'World is watching': Canada joins donor conference for Syrian refugees

Immigration Minister John McCallum says the world has "taken note" of Canada's leading stance on welcoming Syrian refugees, as Canada joins a 70-nation conference in London to discuss aid for the millions who have been displaced by war.

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"The world is watching," McCallum told CTV's Canada AM on Thursday. McCallum said Canada has been setting an example for other countries with its goal of resettling 25,000 Syrian refugees, despite setbacks that have delayed reaching that goal. He added that the federal government has been working with many private companies to raise funds to help Syrian refugees in Canada, even as the country participates in broader fundraising efforts on an international level.

Marie-Claude Bibeau, Canada's minister of international development, is representing Canada at a humanitarian aid conference in London, to discuss job creation and education for millions of Syrians who have been driven out of their country by war. Leaders are also expected to discuss political solutions to help stem the tide of refugees flowing out of Syria, where civil war and the Islamic State have forced many to flee.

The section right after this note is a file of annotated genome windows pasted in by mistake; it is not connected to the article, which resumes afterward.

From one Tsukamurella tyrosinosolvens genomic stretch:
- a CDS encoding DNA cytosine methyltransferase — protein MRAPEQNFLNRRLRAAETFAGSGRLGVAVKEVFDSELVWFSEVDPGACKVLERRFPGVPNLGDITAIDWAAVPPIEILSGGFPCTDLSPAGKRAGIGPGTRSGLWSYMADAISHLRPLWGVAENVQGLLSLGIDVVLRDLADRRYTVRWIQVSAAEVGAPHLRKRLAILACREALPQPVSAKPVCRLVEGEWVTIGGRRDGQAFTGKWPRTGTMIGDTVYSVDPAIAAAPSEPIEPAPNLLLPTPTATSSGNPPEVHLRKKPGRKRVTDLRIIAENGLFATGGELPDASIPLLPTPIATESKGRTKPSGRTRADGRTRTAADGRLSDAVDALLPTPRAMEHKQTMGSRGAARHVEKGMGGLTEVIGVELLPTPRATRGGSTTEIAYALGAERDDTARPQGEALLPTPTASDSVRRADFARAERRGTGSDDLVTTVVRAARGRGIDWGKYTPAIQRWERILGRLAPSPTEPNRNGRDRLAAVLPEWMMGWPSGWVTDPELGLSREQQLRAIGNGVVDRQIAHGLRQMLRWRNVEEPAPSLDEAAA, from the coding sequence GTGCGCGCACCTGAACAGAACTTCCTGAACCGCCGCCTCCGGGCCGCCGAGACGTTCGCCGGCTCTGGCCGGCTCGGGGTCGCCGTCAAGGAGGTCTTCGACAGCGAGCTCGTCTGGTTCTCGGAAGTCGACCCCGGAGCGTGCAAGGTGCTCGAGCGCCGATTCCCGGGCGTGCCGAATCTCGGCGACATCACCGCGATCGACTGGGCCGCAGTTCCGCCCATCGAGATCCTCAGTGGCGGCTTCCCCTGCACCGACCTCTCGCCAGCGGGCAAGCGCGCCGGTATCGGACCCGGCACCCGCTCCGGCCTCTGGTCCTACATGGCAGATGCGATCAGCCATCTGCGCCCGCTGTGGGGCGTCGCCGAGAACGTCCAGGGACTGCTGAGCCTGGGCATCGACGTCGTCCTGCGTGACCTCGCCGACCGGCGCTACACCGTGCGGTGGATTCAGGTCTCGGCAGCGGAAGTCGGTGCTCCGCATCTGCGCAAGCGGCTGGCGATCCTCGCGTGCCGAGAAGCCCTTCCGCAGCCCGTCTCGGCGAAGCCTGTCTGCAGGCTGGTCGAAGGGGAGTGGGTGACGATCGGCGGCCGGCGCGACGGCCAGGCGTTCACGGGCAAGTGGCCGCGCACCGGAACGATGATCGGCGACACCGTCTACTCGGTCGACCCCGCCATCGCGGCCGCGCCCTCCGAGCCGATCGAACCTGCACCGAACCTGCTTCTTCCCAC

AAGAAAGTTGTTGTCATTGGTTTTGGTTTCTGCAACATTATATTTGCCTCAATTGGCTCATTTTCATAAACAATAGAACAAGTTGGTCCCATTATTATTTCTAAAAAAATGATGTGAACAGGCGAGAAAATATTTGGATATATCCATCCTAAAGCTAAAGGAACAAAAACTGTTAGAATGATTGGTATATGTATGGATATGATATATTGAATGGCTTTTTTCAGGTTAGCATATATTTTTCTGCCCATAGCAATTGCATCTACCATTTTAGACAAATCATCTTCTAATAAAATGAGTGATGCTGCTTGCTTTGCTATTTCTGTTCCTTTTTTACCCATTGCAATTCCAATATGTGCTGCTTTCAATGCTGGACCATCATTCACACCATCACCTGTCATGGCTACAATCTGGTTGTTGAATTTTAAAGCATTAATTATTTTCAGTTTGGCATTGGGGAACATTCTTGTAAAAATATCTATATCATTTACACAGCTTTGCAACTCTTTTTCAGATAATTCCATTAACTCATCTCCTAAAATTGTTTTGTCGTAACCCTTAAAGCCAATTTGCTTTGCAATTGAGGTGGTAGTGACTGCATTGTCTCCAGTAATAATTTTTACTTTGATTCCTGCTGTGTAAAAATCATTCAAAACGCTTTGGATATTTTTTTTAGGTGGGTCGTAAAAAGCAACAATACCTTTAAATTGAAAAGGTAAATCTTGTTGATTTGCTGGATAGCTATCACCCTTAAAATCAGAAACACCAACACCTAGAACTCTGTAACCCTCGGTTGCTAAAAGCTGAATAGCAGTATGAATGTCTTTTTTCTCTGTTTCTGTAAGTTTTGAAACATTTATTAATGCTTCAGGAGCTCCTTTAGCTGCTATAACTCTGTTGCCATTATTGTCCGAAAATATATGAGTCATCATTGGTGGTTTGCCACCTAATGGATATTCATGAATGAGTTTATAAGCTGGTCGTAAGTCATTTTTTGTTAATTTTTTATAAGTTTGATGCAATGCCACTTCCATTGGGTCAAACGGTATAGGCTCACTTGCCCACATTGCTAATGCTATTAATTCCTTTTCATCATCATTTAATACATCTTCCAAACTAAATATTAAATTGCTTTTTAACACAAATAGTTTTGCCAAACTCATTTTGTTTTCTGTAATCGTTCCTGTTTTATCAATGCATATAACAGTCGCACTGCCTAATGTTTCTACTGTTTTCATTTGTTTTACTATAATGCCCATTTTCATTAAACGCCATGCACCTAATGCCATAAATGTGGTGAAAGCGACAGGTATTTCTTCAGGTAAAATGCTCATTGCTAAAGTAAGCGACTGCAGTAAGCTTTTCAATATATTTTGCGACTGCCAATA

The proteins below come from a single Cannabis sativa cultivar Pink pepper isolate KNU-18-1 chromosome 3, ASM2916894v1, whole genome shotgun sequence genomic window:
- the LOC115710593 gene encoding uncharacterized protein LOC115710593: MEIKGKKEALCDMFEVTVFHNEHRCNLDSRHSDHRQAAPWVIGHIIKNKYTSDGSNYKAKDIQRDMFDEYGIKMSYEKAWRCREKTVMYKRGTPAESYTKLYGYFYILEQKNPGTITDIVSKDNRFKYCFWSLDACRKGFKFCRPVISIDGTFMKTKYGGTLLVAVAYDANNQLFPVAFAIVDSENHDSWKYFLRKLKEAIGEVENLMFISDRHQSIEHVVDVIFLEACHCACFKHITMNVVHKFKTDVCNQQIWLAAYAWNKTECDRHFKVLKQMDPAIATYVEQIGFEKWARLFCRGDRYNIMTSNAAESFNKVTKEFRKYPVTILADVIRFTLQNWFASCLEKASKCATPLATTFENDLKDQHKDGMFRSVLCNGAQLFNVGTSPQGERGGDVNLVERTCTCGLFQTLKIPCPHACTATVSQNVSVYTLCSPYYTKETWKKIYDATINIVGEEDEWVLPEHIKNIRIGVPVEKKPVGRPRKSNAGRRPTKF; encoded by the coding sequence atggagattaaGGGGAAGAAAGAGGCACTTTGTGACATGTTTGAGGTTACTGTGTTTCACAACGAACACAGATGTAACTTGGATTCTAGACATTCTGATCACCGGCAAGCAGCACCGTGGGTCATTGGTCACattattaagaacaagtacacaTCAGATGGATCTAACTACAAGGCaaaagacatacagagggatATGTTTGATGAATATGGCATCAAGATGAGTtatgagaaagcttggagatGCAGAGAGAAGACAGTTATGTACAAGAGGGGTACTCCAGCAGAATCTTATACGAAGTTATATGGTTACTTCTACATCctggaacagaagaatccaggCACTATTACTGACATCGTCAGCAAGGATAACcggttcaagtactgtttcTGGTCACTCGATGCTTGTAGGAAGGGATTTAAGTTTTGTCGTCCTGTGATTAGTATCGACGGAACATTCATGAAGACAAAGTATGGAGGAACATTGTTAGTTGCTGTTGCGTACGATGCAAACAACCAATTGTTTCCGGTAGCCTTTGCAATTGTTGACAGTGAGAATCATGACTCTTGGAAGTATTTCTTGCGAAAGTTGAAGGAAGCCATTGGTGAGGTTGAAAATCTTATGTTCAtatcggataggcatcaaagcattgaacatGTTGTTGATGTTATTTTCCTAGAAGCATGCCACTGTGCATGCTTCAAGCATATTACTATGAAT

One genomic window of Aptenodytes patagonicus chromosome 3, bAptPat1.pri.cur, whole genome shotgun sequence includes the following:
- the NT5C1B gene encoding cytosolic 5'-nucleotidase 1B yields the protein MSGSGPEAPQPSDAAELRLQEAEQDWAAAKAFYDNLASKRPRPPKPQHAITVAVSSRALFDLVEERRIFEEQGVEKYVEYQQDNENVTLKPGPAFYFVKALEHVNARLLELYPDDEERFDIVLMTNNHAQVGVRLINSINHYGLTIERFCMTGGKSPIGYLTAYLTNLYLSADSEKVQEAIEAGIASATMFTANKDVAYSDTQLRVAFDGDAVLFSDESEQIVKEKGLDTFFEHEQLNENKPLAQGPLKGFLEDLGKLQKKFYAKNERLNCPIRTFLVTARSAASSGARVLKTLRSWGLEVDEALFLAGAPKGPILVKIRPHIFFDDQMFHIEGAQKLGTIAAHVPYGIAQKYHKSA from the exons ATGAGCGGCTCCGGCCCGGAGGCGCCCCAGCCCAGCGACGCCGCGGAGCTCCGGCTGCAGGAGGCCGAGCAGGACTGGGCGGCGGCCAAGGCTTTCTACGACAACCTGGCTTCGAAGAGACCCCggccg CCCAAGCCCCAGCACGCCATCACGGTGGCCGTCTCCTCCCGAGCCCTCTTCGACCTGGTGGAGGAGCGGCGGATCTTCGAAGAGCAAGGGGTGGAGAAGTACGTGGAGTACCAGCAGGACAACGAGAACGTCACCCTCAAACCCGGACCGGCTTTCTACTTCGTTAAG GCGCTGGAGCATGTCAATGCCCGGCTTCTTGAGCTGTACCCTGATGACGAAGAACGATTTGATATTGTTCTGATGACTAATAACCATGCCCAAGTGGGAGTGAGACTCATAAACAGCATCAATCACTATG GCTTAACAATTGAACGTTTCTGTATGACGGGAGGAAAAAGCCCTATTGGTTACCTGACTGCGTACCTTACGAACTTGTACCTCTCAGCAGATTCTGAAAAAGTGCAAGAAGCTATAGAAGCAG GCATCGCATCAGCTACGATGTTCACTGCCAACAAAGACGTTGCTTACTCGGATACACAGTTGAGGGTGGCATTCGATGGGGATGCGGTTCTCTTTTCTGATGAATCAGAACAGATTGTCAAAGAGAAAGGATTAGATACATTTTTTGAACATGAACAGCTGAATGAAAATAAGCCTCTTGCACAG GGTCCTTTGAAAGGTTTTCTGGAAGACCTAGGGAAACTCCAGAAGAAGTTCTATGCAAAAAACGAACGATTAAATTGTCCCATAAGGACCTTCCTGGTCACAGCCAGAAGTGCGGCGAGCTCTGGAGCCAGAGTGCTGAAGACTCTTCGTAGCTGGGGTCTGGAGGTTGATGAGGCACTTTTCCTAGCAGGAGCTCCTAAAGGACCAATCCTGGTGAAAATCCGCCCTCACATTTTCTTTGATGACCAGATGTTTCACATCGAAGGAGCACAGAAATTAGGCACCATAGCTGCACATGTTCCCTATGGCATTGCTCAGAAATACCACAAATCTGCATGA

The conference is aiming to raise approximately $12.5 billion in Canadian dollars for humanitarian aid.

It's the fourth time leaders have gathered for the conference, but delegates are hoping for better results this time.

Last year, attending countries promised $9.6 billion in aid, but only about 43 per cent of those funds were ever released.

It's not yet known how much Canada will pledge at the conference, if anything at all, to help with the fundraising effort.

In terms of resettling refugees in Canada, McCallum said there are no plans to slow down the planes bringing in more Syrians every week.

"If there's a slowdown in one city we send them to another city," he said, adding that there are "lots of places" that need refugees in Canada.

"Now, the big issue is to find places for them to live, find them jobs, and that is proceeding," McCallum said.

McCallum said it would have been difficult for the Liberal government to stick to their initial resettlement timeline, but he's "glad we decided to do it right and slow it down a little bit."

He also acknowledged some opposition to the resettlement plan, from elements in the U.S. such as Republican presidential candidate Donald Trump, and others in Canada. "There are certainly voices in the United States and even some in Canada who are opposing this, so I think it's good that we taking a leading position and welcoming refugees," he said. "A lot of the world is not welcoming them, so I think it is a good thing we are doing."



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